Sen. Bernie Sanders (I-Vt.) on Friday, December 5, 2020, announced his opposition to the bipartisan coronavirus relief package gaining momentum in the U.S. Senate, as jockeying intensified among lawmakers eager to cut a deal to provide relief amid renewed signs of economic weakness.
Sanders said he would vote against the $908 billion relief framework that has attracted a flurry of interest from Democrats and Republicans since it was introduced earlier this week. Sanders said he would consider backing it only if it is “significantly” revised. That package, broadly embraced this week by both senior congressional Democrats and more than a half-dozen Republican senators, leaves out some priorities among liberals such as another round of $1,200 stimulus payments.
Led by Sens. Joe Manchin III (D-W.Va.), Mitt Romney (R-Utah) and Susan Collins (R-Maine), among other centrist lawmakers, the legislative push aims to break months of gridlock in Congress over providing a boost to an economy facing what could prove its most dire stretch of the pandemic.
“Given the enormous economic desperation facing working families in this country today, I will not be able to support the recently announced Manchin-Romney COVID proposal unless it is significantly improved,” Sanders said in a statement, citing the inclusion of a “liability shield” intended to insulate firms from coronavirus-related lawsuits. Sanders added of the absence of stimulus checks in the bill: “Tens of millions of Americans living in desperation today would receive absolutely no financial help from this proposal. That is not acceptable.”
Sanders’s opposition shows the tightrope negotiators are trying to walk as they seek to cobble together a bipartisan coalition with enough votes to pass the measure into law.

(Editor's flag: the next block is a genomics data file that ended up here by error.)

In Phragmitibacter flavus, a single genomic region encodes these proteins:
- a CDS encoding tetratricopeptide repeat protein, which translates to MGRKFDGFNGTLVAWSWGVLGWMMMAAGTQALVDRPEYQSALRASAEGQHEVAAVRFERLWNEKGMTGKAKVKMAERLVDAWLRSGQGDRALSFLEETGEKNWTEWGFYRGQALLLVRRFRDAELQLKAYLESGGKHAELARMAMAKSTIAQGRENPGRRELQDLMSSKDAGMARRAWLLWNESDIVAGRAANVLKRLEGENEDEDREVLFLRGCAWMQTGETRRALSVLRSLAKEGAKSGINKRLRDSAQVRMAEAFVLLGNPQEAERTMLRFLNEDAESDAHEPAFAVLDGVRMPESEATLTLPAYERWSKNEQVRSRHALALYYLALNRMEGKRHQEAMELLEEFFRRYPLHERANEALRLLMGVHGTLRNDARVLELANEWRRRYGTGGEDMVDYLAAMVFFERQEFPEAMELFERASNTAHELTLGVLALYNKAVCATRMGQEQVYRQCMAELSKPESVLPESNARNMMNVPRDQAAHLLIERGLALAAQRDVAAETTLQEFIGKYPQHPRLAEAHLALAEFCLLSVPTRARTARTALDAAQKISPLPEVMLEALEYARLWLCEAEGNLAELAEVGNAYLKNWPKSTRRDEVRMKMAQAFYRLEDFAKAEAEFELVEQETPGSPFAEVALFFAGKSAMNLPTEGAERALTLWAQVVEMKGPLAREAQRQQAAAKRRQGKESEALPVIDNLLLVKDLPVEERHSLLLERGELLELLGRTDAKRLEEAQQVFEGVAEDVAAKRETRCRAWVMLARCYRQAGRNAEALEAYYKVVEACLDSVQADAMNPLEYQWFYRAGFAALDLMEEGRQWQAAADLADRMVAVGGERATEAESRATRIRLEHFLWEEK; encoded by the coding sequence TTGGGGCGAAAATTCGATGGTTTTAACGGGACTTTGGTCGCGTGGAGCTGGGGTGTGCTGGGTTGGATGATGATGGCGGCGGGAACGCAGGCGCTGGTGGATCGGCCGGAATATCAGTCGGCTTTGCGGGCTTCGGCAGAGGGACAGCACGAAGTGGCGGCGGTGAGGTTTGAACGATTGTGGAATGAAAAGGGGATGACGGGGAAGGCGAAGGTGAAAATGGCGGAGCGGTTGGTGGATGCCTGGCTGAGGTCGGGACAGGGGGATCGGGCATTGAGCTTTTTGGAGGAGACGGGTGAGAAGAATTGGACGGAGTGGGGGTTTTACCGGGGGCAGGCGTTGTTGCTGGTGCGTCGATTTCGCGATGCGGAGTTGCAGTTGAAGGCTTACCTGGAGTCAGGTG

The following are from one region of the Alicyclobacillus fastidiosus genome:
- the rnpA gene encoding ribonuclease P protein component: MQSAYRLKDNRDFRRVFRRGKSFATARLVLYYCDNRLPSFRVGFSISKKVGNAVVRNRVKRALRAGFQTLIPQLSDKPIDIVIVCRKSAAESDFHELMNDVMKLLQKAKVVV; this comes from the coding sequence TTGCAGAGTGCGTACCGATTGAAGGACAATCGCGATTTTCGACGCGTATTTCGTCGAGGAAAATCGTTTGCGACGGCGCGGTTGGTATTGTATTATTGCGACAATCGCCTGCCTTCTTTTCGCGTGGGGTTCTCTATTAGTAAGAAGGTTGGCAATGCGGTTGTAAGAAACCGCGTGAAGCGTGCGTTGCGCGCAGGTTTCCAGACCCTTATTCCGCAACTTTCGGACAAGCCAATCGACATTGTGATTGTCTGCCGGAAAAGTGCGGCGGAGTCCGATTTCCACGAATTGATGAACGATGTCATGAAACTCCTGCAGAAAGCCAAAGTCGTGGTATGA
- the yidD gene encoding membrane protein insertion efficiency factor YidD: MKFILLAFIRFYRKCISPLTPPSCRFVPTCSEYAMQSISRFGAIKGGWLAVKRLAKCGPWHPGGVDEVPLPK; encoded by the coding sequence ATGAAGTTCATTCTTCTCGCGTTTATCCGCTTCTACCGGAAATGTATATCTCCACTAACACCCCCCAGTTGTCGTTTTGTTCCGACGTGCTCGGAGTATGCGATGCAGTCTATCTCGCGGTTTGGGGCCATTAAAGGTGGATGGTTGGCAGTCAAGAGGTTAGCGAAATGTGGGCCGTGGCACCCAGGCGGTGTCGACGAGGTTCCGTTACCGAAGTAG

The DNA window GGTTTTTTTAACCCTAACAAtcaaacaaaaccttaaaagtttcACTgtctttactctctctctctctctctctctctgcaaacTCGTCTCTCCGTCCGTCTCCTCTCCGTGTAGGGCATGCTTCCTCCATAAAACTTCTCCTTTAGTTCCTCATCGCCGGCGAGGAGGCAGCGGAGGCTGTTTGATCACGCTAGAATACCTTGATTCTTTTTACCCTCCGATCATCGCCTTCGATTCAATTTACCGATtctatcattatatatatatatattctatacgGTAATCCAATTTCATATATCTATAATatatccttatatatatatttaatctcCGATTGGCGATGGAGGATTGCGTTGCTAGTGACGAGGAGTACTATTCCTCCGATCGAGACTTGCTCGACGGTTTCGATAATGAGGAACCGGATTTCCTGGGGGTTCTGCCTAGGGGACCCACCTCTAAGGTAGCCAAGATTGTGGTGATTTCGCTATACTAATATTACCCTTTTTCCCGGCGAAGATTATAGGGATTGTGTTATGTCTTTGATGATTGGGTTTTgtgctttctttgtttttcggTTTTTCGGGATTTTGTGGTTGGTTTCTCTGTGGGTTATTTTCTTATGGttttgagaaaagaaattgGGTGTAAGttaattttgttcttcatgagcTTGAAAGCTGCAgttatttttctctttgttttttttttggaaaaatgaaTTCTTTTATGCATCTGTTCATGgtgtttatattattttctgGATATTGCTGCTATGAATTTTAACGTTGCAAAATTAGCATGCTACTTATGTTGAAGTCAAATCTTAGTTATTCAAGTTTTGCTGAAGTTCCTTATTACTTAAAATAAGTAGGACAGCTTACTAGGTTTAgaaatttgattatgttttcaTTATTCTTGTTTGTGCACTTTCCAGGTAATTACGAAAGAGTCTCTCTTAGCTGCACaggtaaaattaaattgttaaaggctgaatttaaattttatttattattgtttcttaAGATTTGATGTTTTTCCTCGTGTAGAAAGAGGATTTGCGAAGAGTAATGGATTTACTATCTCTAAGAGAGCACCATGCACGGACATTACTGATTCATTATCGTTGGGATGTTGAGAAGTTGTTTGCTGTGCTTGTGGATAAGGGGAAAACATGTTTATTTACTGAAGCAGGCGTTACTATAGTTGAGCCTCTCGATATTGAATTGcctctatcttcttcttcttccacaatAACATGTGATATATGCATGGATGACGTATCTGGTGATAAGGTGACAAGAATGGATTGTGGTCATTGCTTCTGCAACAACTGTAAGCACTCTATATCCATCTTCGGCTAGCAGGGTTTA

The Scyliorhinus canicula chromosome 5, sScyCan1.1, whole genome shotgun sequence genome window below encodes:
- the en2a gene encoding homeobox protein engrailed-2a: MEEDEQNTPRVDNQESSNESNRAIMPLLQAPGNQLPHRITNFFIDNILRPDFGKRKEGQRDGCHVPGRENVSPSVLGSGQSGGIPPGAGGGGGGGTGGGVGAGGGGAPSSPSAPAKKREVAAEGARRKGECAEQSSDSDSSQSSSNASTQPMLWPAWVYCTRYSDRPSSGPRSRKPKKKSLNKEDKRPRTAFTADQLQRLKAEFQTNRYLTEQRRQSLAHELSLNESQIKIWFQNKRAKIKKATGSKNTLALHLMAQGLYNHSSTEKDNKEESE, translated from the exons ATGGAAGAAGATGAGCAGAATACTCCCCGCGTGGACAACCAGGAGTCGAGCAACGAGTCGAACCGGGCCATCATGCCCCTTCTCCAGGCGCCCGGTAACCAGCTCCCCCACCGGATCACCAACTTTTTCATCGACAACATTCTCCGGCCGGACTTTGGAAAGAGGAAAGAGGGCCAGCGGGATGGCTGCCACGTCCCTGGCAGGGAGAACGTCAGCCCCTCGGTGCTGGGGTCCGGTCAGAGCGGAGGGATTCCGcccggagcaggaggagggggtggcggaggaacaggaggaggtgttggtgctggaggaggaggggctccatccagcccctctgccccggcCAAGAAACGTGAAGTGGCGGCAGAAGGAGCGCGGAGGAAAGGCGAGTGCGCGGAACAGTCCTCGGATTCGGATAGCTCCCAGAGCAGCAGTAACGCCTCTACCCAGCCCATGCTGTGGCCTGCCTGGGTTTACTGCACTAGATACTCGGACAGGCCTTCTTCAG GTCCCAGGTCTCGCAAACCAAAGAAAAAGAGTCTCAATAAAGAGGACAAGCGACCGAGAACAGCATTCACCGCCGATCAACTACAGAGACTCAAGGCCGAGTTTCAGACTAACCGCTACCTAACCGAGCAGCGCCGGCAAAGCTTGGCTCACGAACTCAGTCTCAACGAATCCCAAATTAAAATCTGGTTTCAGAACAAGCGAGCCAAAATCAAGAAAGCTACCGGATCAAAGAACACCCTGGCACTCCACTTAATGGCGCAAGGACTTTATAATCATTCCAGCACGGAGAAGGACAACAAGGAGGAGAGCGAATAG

The pressure against the deal comes as the bipartisan group worked to turn a one-page outline of an agreement into legislative text that could be signed into law. The U.S. economy also showed signs of slowing down in a jobs report released Friday, with November representing the slowest month for job growth since the spring, and health officials issued stark warnings about a spike in coronavirus cases. Meanwhile, the stock market remained at record levels, suggesting that the inequality issues facing the United States economy are only getting worse.
Lawmakers face a tight schedule to take action as congressional leaders push to include the coronavirus relief effort with the spending bill needed to avert a federal government shutdown after Dec. 11. House Speaker Nancy Pelosi (D-Calif.) expressed optimism at her news conference Friday that “momentum” was building toward a deal, citing her conversation Thursday with Senate Majority Leader Mitch McConnell (R-Ky.).
“The vehicle is leaving the station,” Pelosi said of including coronavirus relief with the government funding deal. “If there’s a vehicle and we can add this — once we see the text — that is what we will be doing.”
She added: “We have the time to do it. … We must get it done. We must get it done before we leave. We cannot leave without it.”
The legislation pushed by the bipartisan group would provide hundreds of billions of dollars to jobless Americans. It would also provide some funding for states and cities hit by declines in revenue amid the pandemic, and offer new funding for struggling small businesses by reauthorizing the Paycheck Protection Program. It would provide smaller amounts of money, in the tens of billions, to a number of other critical needs, including schools; child care; hunger; rental assistance; and other pressing demands.